University alcohol policy refined for clarity

By Dalton Karwacki

The newly announced changes to the university’s student handbook, The Source, will help students understand the new alcohol policy, according to Dean of Students Anthony Campbell.

The changes reflect obligations undertaken by Rider as part of the settlement with the family of Gary DeVercelly Jr., a freshman who died as the result of an alleged hazing incident in March 2007. The new wording is mostly clarifications of  existing policies and practices. These include explanations of state laws, specific condemnations of hazing and added emphasis on the responsibility of Greek and other student organizations.

“Many of the changes we made early on in the Presidential Task Force were geared to our culture and to making it safe,” Campbell said.

The amended alcohol policy, for instance, takes a much stronger stance against hazing. It now explicitly states that the Good Samaritan Policy may not protect against university action for violations found to be connected with hazing. Also Rider may enact harsher hazing penalties, in addition to possible criminal prosecution and potential loss of the university’s recognition of any student organizations involved.

“We’ve moved the maximum penalties for hazing from level two to level one, which could include expulsion from the university,” Campbell said.

Some of the alcohol policy’s revisions are aimed at ensuring that students are familiar with the state and federal laws.

“We also looked at making sure everybody understands the law,” Campbell said.

In demonstration of this goal, an entire extra note was added to the end of the policy.

“Students found to be providing alcohol to underage students may also be issued additional sanctions including, but not limited to, loss of housing and dismissal from the university,” it says. “Groups or organizations, including Greek chapters, found to be providing alcohol to underage students may risk withdrawal of recognition by the university.”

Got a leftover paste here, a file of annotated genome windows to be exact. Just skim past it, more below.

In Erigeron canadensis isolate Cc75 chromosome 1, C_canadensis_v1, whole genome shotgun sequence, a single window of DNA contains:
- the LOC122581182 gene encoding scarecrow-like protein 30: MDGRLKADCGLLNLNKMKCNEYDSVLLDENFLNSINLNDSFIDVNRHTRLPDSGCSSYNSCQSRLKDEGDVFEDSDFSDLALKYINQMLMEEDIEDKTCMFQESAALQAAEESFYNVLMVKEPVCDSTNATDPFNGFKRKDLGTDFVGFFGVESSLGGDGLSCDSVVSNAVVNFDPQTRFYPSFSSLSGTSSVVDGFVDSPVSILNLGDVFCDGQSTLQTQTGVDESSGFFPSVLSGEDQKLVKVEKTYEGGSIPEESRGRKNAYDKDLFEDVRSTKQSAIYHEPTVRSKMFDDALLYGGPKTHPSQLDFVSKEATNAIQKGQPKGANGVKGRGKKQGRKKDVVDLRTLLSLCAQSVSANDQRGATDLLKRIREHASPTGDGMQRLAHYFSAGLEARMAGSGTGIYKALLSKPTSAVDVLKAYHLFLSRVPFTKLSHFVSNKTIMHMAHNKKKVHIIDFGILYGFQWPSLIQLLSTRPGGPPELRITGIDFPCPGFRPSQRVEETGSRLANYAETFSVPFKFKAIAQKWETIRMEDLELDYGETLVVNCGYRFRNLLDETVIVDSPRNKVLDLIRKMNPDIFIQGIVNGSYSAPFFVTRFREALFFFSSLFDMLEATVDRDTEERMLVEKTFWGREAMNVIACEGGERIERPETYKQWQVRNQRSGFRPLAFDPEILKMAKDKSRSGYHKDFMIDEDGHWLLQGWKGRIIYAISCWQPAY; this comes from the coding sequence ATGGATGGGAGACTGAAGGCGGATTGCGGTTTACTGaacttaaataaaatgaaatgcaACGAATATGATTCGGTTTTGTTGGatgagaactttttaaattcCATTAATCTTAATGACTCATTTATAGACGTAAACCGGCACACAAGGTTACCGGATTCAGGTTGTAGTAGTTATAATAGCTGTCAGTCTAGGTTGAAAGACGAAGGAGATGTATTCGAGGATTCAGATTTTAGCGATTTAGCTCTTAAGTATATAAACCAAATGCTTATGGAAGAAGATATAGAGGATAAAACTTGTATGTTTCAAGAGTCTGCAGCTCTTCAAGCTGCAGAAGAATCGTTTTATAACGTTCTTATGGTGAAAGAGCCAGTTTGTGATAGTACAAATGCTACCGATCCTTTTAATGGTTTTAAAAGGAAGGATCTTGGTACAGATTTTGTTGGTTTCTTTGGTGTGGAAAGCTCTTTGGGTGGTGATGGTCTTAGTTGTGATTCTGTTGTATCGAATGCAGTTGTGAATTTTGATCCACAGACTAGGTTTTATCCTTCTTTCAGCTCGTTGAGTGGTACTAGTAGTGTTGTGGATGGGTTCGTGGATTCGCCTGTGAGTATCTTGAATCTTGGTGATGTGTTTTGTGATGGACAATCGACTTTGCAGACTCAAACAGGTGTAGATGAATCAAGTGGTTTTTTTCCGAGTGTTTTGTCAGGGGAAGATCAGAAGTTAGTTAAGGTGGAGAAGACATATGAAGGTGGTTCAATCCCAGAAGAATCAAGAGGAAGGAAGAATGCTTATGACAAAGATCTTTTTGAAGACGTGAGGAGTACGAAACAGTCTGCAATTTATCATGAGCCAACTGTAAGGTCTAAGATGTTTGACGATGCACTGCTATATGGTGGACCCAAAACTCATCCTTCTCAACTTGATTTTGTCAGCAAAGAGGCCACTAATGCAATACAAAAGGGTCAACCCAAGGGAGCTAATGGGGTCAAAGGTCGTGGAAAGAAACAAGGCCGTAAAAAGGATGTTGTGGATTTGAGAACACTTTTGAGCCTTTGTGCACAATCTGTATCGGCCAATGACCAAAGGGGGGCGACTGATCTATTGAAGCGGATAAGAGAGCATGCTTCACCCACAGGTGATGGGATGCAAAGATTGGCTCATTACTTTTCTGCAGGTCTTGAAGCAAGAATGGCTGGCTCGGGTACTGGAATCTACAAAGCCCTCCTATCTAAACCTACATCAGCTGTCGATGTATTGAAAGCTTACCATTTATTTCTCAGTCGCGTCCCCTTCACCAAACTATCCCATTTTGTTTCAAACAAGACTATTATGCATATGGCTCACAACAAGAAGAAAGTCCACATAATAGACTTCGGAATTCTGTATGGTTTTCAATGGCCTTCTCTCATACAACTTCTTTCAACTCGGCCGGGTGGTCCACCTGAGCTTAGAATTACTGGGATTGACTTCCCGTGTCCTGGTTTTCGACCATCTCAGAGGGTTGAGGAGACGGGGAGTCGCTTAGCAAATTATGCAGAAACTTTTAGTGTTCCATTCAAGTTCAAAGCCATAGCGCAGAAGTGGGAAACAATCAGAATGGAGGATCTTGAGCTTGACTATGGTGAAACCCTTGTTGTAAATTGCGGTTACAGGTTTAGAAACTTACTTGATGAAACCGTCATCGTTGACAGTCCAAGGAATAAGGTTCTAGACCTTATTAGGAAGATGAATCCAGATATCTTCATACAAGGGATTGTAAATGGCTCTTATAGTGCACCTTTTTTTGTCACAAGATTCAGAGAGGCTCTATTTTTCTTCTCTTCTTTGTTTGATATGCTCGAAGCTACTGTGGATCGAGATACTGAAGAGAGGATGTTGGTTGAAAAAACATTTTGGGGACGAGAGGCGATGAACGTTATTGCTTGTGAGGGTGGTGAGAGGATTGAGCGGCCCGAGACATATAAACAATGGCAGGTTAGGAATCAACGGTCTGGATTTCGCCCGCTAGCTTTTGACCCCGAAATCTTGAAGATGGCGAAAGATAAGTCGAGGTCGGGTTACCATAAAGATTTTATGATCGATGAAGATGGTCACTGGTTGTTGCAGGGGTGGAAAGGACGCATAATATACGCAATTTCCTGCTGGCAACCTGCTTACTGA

The changes to the student handbook also extend to the Student Organizations Clubs and Activities section.

These modifications make it clear that student groups, including Greek organizations, are not exempt from university policy and state the penalties for failure to adhere.

A new paragraph, for instance, states, “All recognized clubs, organizations, fraternities and sororities must abide by all university policies and code of conduct as well as New Jersey State and Federal Laws. Recognized clubs, organizations, fraternities and sororities found in violation of the University’s alcohol or hazing policies may face withdrawal of recognition by the University.”

The Greek Life portion of the Student Life and Housing section also saw changes.

One such change reiterates the fact that fraternities and sororities are “expected to follow federal, state, university and local rules, regulations and policies that are applicable to such groups.” It goes on to say that the organizations are responsible for violations by their members, if the violation is in connection with fraternity or sorority life. Also, the handbook now states that Rider does not recognize fraternities or sororities with an official off-campus residential house.

Campbell emphasized that students generally will not notice a change, as the most of the modifications to The Source are more precisely defined descriptions of existing policy.

“Basically, we wanted to clarify things for students and to make stronger statements about certain things than we had been,” he said.

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